Trust Exercise

What do you all think of my move to WordPress? So far it rocks my purple Converse off. Anyway, on to something worth reading for once.

My daughter has a new game in which she stands on the coffee table and jumps into my arms as I sit on the couch. She does this sometimes with no warning while I am doing important things like checking Twitter. I know. Parenting 101 C+.

And damn, but Leila is fearless. And trusting. It does not occur to her that I will not catch her. I can look her in the face and say, “Leila, be careful, Mommy could miss. Mommy could drop you.” In return I get blank doe eyes and probably a hug and a snotty (real mucus) kiss. Because she trusts me. I mean dog-worthy trust, people. She hasn’t figured out yet that Mommy can fuck up. When I make a parenting mistake (Usually losing my temper and doing something every book and expert says will scar your child for life.), she doesn’t realize it. I might make her cry. I might cry. But she doesn’t understand that we are crying because I fucked up. In her world Mommy is perfect because all she really needs, I provide, and the only thing that really registers is that I love her.

But someday when she is self aware and has some control over her own life’s timeline, I am going to fuck up, and she is going to realize it. I may apologize. I may not. It won’t matter. I will no longer be an infallible force for good in her life. OK, I will still mainly be a force for good, but I will no longer be perfect. I will be human.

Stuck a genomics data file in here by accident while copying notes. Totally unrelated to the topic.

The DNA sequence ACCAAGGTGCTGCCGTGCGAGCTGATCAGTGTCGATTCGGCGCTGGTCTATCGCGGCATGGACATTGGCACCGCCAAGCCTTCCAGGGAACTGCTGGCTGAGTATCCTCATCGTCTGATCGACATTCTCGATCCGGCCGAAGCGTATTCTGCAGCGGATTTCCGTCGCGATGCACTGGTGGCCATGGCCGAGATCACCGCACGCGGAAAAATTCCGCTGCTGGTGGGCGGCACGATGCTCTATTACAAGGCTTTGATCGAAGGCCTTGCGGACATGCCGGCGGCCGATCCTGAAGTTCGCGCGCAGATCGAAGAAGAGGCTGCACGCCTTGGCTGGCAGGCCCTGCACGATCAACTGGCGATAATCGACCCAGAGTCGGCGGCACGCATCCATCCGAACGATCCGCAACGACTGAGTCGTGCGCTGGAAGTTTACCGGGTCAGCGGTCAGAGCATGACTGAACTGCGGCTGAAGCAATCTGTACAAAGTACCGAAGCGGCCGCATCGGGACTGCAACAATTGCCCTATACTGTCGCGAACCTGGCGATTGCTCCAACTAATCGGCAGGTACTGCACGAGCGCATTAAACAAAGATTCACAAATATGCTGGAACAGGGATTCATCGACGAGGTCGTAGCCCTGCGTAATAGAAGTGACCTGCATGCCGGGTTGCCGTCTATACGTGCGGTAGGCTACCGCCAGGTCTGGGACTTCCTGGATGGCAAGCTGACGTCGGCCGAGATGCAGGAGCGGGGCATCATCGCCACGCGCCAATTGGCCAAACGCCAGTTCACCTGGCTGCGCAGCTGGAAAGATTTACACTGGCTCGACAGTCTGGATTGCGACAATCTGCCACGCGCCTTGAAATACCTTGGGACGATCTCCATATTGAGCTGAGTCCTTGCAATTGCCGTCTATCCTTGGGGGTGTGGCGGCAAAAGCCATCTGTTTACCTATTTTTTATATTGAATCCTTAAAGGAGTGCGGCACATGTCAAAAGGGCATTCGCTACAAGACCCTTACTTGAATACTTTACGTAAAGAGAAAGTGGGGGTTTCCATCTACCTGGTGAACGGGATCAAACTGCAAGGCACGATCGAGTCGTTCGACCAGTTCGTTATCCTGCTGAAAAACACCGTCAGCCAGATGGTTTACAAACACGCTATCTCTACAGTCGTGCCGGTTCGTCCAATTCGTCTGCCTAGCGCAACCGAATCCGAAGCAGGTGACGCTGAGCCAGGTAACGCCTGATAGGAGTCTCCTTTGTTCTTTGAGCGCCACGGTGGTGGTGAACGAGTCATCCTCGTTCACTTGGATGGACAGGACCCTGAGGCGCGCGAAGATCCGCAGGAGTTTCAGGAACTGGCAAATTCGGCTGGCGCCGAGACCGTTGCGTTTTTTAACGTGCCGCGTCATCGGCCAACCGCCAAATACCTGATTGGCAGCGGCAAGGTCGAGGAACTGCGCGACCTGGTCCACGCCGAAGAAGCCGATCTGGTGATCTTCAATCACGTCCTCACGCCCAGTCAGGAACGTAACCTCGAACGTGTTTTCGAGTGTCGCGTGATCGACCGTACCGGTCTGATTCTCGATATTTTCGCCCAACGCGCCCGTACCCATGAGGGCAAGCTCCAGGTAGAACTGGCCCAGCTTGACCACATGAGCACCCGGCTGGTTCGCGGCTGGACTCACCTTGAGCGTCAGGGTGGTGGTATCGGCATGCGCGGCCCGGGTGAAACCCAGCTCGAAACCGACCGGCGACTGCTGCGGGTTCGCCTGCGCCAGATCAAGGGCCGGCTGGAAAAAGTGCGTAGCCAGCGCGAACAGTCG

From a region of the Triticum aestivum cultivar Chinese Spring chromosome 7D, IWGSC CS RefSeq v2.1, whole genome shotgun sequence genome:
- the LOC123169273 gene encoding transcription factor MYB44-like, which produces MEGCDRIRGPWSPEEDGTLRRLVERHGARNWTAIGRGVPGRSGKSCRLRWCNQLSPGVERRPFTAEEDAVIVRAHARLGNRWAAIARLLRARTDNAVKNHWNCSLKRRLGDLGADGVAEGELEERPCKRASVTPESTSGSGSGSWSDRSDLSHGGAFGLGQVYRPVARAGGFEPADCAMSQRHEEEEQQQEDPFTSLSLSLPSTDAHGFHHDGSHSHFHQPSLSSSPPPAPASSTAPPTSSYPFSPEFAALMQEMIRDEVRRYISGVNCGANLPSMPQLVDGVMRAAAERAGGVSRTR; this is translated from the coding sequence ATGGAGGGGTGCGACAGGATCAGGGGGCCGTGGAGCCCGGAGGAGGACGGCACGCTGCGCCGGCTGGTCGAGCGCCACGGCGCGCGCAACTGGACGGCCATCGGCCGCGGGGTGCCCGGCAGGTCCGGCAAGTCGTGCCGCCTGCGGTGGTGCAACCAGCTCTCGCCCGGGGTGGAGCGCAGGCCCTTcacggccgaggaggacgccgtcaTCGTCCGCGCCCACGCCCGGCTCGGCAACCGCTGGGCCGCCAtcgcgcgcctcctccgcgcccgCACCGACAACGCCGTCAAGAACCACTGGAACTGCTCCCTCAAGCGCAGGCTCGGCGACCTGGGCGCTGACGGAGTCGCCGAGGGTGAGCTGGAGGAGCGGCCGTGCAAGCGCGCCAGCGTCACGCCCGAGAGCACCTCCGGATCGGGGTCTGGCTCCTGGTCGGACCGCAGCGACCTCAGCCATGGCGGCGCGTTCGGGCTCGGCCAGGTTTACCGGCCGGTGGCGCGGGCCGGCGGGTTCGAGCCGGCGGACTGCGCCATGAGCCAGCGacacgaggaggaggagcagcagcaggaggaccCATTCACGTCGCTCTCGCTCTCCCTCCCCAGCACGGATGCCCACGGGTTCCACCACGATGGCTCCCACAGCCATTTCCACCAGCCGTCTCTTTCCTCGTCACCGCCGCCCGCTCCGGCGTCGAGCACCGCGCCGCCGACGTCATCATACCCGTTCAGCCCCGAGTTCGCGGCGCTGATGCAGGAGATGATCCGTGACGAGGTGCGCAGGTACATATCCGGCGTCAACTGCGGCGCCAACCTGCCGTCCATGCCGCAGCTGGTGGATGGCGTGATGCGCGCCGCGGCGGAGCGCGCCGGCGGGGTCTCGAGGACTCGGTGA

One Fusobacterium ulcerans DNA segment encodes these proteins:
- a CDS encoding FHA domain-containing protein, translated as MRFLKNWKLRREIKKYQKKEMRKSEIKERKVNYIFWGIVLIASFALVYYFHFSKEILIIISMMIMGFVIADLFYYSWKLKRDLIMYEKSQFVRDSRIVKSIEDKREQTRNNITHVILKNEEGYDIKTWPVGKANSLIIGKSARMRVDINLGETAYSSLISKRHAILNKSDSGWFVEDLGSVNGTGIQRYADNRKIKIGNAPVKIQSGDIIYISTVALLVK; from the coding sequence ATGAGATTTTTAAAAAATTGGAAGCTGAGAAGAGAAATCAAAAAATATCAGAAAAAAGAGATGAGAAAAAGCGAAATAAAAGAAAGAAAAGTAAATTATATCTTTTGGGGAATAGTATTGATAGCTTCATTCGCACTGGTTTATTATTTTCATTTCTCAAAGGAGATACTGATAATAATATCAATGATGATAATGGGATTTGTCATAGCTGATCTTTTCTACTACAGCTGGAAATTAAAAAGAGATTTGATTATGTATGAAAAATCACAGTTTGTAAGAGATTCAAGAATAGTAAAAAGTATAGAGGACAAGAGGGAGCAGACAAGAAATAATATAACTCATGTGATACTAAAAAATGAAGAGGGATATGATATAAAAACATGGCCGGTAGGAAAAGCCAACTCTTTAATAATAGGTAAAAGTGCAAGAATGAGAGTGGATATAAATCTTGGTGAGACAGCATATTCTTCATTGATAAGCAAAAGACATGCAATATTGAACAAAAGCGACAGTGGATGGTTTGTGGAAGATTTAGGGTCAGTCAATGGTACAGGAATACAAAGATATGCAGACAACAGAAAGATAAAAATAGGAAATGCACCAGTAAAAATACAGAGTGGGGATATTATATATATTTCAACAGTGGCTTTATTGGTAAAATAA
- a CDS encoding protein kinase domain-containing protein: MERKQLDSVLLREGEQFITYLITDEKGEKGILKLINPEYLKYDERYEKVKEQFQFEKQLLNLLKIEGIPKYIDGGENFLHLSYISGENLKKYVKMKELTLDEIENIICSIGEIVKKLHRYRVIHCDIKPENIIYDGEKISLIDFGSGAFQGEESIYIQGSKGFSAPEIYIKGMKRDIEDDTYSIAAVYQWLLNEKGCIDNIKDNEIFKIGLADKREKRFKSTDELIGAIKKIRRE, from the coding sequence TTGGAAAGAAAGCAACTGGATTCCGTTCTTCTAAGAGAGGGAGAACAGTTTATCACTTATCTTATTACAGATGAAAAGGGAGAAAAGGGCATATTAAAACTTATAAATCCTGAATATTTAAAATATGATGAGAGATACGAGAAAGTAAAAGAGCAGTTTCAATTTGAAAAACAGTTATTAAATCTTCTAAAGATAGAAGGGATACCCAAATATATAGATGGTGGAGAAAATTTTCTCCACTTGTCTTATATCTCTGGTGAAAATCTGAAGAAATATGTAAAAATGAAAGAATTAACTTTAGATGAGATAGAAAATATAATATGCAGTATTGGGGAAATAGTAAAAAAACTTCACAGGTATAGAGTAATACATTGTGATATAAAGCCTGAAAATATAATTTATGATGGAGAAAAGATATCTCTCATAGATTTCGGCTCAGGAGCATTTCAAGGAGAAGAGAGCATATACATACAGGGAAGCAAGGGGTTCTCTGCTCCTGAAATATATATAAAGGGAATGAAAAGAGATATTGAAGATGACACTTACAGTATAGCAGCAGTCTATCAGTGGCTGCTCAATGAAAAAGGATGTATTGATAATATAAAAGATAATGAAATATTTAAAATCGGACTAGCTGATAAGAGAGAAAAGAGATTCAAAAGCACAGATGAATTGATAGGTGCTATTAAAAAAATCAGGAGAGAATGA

We’ve all had to go through that moment in our lives. At some point our parents became human to us. It’s part of growing up. I accepted it and grew as a person when my parents fell from their pedestals. (Heck, my father leapt off his and hasn’t looked back.)

But as a parent on the other side of the situation? It sucks.

4 thoughts on “Trust Exercise

  1. Yeah — that trust thing with her . . . I really wish she were a little more dubious about people. She’ll do that to me, walking on the stairs. I’ve caught her every time.

    But, um, Leila is always going to know that you love her – even when she fake cries into her palms, she knows that you love her. ‘Cause making sure of that, well, that’s what a good parent does.

    • I know, but I like being infallible to someone. I will be sad when it ends. Though CJ may think of me like that forever. I hope not. That makes dating hard.

  2. Oh the unconditional trust of a child.
    It’s wonderful and heartbreaking and scary.

    Such a huge responsibility.

    The stakes are getting high for my kids these days. They’re in middle school so they no longer jump off high objects into my (hopefully) waiting arms; but they do trust me (I think) to set boundaries to keep them safe; to help them navigate the murky waters of adolescence successfully (while simultaneously pretending to leave them alone).

    In other words, the fear on our part of being their protector?
    It never ends.

    Which is the worst and best part of parenting, I suppose.

    • I am way more scared of adolscence. I pretty much know how to deal with their simple toddler dilemmas. Teenagers have real world problems I never figured out. Scary stuff. I plan on watching you very closely and taking notes.

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